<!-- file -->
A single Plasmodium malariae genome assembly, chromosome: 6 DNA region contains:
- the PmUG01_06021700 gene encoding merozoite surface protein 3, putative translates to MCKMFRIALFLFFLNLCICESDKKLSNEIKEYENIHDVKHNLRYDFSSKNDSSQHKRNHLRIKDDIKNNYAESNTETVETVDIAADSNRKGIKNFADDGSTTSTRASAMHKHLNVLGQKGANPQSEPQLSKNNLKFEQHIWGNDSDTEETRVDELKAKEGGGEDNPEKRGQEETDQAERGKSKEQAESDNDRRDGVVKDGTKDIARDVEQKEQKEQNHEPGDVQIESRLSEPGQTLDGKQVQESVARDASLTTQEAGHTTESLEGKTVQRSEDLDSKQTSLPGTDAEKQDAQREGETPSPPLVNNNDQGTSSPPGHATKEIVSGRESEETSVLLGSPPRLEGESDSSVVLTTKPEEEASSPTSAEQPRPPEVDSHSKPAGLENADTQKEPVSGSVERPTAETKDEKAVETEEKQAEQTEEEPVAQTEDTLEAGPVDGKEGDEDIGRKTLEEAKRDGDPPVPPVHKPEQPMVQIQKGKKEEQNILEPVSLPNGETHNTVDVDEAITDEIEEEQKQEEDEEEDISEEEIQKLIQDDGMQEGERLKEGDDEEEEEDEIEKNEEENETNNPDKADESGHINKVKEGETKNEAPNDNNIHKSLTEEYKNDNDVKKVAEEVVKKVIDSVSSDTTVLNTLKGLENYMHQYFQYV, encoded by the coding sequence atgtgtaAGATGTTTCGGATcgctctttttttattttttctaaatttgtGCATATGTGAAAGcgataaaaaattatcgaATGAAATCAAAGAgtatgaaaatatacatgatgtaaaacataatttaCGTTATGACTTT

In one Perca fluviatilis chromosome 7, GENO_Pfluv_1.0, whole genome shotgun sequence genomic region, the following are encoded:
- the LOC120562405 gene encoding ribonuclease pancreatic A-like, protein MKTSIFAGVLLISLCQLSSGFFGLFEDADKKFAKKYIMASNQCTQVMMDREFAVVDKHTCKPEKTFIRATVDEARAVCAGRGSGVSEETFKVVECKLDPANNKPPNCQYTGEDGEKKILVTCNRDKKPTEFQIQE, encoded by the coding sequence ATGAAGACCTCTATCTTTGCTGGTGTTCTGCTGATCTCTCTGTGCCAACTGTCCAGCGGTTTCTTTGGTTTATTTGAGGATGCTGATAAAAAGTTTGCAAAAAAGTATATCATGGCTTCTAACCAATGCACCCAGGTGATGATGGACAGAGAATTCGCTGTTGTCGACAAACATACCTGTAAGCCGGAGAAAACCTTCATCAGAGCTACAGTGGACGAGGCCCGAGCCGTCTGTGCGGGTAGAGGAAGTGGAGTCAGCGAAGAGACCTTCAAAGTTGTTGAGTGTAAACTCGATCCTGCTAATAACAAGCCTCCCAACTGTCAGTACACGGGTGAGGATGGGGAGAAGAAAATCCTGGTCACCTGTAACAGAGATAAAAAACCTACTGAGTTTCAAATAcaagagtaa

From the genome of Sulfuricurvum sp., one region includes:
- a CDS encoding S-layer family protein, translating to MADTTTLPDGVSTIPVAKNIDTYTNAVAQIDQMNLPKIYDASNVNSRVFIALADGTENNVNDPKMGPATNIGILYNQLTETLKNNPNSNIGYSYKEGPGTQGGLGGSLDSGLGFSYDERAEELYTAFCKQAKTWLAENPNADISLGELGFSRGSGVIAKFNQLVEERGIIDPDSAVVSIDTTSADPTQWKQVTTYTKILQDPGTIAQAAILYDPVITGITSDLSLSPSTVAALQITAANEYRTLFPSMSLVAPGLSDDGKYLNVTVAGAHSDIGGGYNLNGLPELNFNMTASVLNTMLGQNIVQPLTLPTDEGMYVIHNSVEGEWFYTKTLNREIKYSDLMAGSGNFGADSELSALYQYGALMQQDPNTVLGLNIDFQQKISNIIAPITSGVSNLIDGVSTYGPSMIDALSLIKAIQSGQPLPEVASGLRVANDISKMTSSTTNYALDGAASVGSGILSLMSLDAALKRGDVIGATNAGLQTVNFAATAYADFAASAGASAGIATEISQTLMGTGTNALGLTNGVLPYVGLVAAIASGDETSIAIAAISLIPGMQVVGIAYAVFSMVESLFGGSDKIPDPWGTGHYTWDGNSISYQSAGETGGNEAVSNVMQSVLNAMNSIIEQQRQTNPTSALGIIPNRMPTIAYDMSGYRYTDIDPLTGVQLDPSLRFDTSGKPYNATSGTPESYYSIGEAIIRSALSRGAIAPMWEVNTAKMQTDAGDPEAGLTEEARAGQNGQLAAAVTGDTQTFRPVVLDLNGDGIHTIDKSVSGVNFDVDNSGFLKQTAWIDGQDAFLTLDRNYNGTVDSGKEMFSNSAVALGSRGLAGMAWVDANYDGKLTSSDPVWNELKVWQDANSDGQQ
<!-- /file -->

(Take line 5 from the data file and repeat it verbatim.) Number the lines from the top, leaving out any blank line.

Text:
From the genome of Sulfuricurvum sp., one region includes: